Beyond All Separation: The Birth of the World

Image AfterStill taken with Rachel Naomi Remen‘s interview on Speaking of Faith, I want to share her description of the “Birthday of the World”:

In the beginning there was only the holy darkness, the Ein Sof, the source of life. And then, in the course of history, at a moment in time, this world, the world of a thousand thousand things, emerged from the heart of the holy darkness as a great ray of light. And then, perhaps because this is a Jewish story, there was an accident, and the vessels containing the light of the world, the wholeness of the world, broke. And the wholeness of the world, the light of the world was scattered into a thousand thousand fragments of light, and they fell into all events and all people, where they remain deeply hidden until this very day.

Now, according to my grandfather, the whole human race is a response to this accident. We are here because we are born with the capacity to find the hidden light in all events and all people, to lift it up and make it visible once again and thereby to restore the innate wholeness of the world. It’s a very important story for our times. And this task is called tikkun olam in Hebrew. It’s the restoration of the world.

And this is, of course, a collective task. It involves all people who have ever been born, all people presently alive, all people yet to be born. We are all healers of the world. And that story opens a sense of possibility. It’s not about healing the world by making a huge difference. It’s about healing the world that touches you, that’s around you.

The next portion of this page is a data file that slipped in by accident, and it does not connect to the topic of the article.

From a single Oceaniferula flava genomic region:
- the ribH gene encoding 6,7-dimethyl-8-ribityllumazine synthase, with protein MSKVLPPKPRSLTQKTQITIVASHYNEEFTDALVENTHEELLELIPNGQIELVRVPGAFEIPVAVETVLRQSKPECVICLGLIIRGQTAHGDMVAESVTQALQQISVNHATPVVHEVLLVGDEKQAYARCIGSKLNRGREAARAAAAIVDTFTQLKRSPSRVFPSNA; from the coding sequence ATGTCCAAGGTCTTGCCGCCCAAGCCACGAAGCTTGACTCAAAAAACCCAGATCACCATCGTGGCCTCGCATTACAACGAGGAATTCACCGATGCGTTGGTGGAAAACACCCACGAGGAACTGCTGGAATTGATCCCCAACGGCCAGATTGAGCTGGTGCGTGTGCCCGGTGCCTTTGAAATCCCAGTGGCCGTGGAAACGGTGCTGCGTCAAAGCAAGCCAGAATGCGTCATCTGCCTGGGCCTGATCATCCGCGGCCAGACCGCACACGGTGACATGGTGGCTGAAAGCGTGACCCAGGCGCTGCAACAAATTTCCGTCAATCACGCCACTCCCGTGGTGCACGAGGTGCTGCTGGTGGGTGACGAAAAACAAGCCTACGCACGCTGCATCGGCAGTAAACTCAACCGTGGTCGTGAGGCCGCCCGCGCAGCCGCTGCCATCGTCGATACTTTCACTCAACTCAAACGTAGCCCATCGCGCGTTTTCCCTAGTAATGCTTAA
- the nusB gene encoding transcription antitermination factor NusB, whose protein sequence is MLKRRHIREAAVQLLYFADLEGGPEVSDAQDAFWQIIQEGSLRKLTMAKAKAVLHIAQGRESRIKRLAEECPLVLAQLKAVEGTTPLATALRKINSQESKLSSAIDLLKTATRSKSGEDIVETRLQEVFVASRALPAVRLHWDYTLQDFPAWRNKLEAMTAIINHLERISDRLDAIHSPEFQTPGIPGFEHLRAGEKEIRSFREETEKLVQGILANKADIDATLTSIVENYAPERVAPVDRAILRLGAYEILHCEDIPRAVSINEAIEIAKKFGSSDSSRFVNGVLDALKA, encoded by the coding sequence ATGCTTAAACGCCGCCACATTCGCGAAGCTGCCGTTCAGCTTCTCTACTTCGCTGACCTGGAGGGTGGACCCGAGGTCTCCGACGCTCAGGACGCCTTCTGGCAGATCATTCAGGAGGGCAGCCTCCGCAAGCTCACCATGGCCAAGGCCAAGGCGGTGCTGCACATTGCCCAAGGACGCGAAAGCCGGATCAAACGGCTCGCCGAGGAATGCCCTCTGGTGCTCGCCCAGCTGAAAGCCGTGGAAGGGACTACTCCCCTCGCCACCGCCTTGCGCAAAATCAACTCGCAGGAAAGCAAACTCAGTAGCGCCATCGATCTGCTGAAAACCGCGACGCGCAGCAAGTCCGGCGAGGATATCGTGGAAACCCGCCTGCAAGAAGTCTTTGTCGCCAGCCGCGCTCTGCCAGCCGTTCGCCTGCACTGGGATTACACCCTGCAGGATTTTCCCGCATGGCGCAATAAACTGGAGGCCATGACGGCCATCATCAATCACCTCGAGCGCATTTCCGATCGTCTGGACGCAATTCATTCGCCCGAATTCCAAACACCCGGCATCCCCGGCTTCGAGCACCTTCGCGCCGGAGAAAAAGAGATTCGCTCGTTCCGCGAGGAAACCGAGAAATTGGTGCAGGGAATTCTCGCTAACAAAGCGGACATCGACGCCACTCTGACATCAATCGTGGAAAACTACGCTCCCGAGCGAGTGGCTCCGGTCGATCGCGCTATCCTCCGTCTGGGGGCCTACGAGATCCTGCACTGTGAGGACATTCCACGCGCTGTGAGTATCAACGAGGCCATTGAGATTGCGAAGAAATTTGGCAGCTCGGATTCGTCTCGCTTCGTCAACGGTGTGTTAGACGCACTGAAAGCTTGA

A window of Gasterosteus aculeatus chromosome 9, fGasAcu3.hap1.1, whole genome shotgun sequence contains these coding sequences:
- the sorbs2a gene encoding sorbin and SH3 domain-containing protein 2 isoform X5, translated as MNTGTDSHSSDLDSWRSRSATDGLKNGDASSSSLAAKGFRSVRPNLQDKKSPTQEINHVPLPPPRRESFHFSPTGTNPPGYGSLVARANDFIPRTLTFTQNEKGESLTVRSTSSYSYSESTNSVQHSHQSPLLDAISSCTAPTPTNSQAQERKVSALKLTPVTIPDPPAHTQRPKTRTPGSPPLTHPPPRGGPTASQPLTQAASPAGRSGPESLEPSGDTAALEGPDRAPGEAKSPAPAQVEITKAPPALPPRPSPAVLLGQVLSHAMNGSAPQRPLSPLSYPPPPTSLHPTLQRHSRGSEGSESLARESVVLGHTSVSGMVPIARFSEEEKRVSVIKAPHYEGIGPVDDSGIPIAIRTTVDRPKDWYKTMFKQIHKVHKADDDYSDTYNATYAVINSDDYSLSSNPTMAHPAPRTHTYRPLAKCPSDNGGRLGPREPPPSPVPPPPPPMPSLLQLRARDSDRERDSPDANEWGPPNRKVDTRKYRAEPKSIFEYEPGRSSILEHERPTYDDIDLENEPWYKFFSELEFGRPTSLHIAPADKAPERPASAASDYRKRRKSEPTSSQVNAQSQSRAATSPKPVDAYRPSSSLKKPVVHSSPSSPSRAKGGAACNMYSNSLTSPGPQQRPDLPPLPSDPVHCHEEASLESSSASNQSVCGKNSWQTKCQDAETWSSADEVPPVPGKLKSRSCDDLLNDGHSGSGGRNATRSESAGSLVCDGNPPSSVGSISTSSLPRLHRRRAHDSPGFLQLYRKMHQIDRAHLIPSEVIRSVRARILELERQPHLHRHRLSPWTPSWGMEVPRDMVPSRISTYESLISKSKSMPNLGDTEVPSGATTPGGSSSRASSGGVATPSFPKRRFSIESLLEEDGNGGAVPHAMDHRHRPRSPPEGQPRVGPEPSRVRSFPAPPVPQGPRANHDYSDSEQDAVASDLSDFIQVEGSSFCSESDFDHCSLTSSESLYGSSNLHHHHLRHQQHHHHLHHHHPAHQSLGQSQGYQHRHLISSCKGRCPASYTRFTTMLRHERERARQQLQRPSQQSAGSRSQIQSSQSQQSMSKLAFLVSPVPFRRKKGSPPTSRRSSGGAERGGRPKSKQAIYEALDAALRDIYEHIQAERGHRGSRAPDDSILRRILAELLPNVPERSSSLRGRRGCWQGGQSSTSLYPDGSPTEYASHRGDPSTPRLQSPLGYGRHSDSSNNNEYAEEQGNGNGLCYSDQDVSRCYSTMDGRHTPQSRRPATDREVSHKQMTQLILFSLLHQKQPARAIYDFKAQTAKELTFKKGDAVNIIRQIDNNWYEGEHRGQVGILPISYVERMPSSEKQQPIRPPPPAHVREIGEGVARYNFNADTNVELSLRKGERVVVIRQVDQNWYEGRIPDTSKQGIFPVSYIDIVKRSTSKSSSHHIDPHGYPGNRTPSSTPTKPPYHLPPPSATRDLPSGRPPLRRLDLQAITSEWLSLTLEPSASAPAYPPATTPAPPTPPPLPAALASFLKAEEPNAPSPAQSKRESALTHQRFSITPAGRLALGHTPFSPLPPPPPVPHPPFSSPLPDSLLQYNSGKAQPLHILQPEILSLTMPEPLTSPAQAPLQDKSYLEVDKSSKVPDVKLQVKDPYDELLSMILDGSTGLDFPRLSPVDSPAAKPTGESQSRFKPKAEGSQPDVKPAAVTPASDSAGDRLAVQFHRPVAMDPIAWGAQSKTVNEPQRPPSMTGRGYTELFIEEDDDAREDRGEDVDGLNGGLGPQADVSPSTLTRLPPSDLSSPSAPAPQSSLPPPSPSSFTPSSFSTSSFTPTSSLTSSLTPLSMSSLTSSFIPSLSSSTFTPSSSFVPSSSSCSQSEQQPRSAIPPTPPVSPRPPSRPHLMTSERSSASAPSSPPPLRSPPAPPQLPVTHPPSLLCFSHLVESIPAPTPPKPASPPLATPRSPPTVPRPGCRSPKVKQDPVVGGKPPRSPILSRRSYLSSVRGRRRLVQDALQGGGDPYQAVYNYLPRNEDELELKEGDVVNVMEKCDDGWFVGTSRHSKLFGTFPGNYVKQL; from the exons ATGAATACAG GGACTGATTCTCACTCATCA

In the last few posts I have spent some time examining my relationship to organized religion (well, to Christianity and Catholicism really since that is my only valid reference point). A story like this makes it all the more clear that the separations that are necessities of the labeling and packaging a belief in God are truly irrelevant.

This myth from the Jewish tradition is new to me, featuring terms I have never heard, but that does not make the tenets of its vision any less relevant or awe-inspiring. The story acts as the poles of the tent that support the beautiful blanket that is the belief that God dwells within all of us. I am building my life around such a belief, but never had the chance to describe this unifying light to myself with images I could understand.

Initially I was attracted to this part of the interview because Remen said, “We are all healers of the world.” It is through my desire to be a healing force in this life that I became attracted to matters of the soul in the first place. The sense that this practice of restoration is a global project and an imperative of the human race inspires me to live with a sense of purpose I have only just begun to explore. The theological questions of whether we are on a trajectory to return a perfect time before history began is best discussed at another time; for now, this tale can simply be a new way to experience the present.